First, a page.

The phrase "middle class" was the star of the recent Knesset election campaign,
as many politicians claimed to speak on the class' behalf, vowing to put its interests before any other if elected.
A new study on the state of the middle stratum in Israel,
published by the Adva Center, may come as a surprise to those new "messengers" of the middle class.
Those who think, for example, that the middle class stands to benefit from cuts in the public sector, should take a look at the following figure: About 30% of household heads in the middle stratum (defined by international convention as households whose income is between 75-125%) worked in public services in 2010.
Nurses' strike. Not everyone stands to gain from cuts (Photo: Gil Yohanan)
These include government employees, hospital workers, welfare services workers, local authority workers and workers of the voluntary sector. They are all workers whose economic situation could be negatively affected by budget cuts, especially if accompanied by wage cuts or employee downsizing.
While the public sector is seen as a clear stronghold of the middle class, it's hard to point to a certain profession dominated by this class. In contrast, academic and administrative professions are characteristic of the top stratum (60% and 74%, respectively), while members of the lower class make up 62% of non-skilled workers and about 46% of salespeople and service providers.
The Adva Center is a "non-partisan policy analysis institute whose mandate is to examine Israeli society from the perspective of equality and social justice.
"Adva's studies of Israeli society present critical analyses of public policy in the areas of budgets, taxation and social services – education, health, housing, social security and welfare and transportation – including their implications for Israeli society as a whole and for each of its major social groups."
A comparison to the situation in 1992 reveals a change in the most common vocations of household heads in the middle stratum, following a general change in the Israeli labor market.
In 1992, only 6.2% of household heads in the middle class worked as sales and service personnel, while in 2010 the percentage of workers in this industry reached 20.7% of the middle stratum.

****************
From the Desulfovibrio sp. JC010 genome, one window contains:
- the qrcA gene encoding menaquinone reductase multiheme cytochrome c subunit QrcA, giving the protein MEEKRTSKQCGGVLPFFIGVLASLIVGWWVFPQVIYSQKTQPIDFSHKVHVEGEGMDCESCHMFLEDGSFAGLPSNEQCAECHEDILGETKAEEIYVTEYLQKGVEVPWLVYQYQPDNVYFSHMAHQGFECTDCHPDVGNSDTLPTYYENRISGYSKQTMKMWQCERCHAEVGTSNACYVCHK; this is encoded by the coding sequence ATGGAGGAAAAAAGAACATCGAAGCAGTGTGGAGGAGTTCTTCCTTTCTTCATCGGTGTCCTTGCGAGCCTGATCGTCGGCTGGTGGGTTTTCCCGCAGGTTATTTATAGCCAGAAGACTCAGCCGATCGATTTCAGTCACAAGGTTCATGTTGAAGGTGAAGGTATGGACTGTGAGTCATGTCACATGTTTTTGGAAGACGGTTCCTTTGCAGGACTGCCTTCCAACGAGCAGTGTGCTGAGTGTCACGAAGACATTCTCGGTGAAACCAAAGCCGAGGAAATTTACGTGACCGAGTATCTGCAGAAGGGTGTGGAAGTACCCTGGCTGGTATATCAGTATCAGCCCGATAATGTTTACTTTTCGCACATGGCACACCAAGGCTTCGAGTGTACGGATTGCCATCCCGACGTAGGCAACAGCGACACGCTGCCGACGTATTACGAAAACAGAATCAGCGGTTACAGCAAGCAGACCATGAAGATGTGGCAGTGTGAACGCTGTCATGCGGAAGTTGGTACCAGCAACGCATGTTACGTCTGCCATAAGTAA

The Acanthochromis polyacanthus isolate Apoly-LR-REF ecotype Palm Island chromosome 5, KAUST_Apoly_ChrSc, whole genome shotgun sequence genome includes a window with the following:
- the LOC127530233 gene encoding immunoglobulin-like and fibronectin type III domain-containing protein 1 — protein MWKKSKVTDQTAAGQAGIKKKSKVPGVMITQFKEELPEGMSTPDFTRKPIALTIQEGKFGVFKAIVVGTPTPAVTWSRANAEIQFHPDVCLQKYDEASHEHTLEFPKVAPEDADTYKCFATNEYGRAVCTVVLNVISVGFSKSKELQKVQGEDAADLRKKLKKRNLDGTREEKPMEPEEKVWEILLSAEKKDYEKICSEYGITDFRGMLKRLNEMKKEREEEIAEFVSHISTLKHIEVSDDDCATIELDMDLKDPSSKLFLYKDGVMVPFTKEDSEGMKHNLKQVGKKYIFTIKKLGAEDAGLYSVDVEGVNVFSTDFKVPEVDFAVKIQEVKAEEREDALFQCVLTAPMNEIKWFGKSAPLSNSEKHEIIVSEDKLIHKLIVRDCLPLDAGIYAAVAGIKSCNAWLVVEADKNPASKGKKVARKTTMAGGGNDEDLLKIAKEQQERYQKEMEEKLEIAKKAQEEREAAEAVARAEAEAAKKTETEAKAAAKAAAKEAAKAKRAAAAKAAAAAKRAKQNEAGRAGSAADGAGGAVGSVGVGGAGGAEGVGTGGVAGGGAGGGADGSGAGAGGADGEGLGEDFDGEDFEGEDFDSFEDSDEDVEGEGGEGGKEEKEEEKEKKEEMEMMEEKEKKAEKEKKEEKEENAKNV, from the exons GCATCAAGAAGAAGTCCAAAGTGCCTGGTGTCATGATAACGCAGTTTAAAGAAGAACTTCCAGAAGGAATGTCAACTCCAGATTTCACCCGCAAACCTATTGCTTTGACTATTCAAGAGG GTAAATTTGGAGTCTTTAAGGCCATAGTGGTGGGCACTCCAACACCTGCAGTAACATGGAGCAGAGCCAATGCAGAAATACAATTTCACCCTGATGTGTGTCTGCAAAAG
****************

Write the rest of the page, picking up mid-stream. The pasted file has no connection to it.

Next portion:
At the same time, a dramatic drop was recorded in the percentage of manufacturing and agriculture workers in the middle class, from 50.1% in 1992 to 24.3% in 2010.
This change points to a general reduction in the number of workplaces and drop in employment conditions in manufacturing and agriculture, as a result of growing international competition in these fields and the relocation of the manufacturing centers to Southeast Asian countries.
On the other hand, the past two decades saw an increase in the demand for sales agents and service personnel in the cellular phone and Internet industries. This trend led to the disappearance of one of the most outstanding historical characteristics of the Israeli middle class – being the class of skilled manufacturing and agriculture workers.
Pelephone call center. New growing industry
This phenomenon should also arouse the curiosity of decision makers who claim to care for the middle class, which has an increasing number of household heads working in relatively young industries, lacking job security or any support relationship with the government – as opposed to the manufacturing and agriculture industries, where the government is involved in a variety of ways, from manufacturing and price supervision to employment training and subsidies.
Those who speak on behalf of the middle class are usually accused of appealing to Ashkenazi Jews. The Adva Center's new study refutes this claim, showing that there has been a significant change in the links between ethnic origin and economic status in the past two decades.